The question to be decided is whether or not the petitioner has exhausted his available state remedies with respect to the constitutional issue of the validity of his guilty plea.
It is my opinion that the relator has met the exhaustion requirement. He has presented the factual issue of the voluntariness of his guilty plea to the state tribunals, and his contentions have been rejected, on the merits, by the Supreme Court of Pennsylvania. The fact that the state courts considered the trial record adequate for determination of the factual issue, does not render their decision procedural; clearly, the issue was decided on the merits. Although the Post-Conviction Hearing Act (19 Purdon's Stat.Ann. § 1180-1 et seq.) became effective on the same day as the lower court's disposition of petitioner's state habeas corpus petition, neither the lower court nor the Supreme Court, which decided the case over one year after the effective date of the Post-Conviction Hearing Act, suggested in any way that the decision was based upon any concept that habeas corpus was not a proper vehicle for presenting the issue, nor did either court intimate that the denial was without prejudice to such post-conviction act proceeding.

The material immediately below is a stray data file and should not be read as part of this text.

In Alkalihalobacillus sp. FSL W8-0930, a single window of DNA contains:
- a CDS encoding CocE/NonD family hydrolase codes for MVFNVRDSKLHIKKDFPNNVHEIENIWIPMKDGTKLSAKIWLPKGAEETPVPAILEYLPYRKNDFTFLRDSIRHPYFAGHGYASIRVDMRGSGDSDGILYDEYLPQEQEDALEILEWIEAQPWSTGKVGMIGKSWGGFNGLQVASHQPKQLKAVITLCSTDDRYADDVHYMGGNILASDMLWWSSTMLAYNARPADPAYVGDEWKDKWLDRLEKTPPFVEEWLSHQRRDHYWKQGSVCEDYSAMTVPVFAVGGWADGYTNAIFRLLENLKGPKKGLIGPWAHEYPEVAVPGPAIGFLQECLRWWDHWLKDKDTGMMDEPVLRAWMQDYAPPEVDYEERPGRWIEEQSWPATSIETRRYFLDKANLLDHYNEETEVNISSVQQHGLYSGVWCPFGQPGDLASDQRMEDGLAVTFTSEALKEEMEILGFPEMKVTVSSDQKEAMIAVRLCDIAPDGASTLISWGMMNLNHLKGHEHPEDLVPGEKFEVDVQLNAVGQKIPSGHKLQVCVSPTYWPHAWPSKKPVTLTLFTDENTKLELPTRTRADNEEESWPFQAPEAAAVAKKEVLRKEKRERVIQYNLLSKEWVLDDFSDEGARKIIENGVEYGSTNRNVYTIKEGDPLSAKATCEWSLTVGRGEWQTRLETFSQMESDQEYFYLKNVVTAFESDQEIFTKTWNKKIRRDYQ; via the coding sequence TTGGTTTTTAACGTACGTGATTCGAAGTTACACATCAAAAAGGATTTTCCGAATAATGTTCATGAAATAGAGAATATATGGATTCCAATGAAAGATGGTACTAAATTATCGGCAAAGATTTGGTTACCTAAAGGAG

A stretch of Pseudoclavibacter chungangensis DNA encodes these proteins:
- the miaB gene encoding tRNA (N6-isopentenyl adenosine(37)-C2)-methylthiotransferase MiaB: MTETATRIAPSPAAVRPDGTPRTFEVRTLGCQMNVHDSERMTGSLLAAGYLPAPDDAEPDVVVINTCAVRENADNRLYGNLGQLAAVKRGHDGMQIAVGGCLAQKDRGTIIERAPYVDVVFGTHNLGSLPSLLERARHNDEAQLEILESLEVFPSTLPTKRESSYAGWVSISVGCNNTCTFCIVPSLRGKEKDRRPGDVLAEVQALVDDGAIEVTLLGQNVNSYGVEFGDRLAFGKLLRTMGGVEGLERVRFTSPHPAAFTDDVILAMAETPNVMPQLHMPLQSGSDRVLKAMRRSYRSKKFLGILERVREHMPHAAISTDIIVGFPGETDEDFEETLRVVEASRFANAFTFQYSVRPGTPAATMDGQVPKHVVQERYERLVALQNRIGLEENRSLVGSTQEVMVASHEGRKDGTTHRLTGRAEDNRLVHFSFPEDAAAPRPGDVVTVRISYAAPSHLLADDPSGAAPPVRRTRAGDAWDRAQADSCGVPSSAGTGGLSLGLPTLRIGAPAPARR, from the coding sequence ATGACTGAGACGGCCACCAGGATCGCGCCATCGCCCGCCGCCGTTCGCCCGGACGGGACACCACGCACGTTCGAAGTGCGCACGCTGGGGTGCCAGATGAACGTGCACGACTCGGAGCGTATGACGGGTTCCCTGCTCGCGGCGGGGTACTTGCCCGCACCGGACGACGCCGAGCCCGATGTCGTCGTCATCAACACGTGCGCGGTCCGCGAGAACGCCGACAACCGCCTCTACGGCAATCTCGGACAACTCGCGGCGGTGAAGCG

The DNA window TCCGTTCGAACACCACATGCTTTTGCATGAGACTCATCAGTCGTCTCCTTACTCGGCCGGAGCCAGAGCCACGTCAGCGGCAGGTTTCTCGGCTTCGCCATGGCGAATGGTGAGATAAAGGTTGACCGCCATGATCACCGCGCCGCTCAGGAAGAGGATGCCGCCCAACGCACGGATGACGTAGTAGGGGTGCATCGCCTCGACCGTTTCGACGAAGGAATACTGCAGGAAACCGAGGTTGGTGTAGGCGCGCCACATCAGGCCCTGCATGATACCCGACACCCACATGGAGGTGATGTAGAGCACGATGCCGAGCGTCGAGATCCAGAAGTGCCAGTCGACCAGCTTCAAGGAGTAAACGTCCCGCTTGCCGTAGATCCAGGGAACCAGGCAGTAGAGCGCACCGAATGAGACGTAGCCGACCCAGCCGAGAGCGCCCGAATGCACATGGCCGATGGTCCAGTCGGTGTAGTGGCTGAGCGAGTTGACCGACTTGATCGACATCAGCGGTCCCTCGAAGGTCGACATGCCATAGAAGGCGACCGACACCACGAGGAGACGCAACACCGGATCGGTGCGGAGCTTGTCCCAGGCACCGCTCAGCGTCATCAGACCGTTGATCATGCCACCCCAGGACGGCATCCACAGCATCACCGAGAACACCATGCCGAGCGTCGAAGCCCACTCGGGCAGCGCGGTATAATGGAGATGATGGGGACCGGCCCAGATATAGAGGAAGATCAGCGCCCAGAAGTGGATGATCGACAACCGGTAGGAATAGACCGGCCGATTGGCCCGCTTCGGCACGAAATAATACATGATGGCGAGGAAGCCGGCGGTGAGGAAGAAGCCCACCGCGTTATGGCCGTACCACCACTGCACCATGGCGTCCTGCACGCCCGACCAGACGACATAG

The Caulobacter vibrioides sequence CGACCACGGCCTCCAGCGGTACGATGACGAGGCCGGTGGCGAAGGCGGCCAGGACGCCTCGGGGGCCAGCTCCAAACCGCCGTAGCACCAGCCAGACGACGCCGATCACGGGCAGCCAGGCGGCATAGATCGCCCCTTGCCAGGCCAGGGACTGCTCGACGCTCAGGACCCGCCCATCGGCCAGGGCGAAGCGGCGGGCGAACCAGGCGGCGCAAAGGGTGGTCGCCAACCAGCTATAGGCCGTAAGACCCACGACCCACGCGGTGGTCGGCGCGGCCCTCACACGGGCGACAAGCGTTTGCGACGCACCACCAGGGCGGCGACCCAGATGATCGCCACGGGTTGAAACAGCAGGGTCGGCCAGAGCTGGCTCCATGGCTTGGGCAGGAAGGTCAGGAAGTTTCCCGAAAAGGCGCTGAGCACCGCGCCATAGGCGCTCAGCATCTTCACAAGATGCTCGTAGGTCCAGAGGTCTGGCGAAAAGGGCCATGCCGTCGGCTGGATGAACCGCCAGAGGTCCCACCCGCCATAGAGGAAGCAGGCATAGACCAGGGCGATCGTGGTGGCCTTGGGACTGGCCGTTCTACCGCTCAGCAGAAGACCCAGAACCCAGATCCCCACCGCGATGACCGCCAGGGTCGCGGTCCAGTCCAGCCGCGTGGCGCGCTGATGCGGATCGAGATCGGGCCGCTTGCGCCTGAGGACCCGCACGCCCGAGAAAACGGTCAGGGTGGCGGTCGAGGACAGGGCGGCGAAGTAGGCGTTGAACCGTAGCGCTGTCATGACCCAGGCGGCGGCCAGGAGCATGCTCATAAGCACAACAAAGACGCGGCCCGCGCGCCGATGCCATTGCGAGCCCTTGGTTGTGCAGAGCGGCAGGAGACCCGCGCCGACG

In any event, it is clear from the language of the Post-Conviction Hearing Act itself, that the petitioner does not now have any available remedy under that statute. The statute expressly provides (19 P.S. § 1180-3):
"To be eligible for relief under this act, a person must * * * prove the following: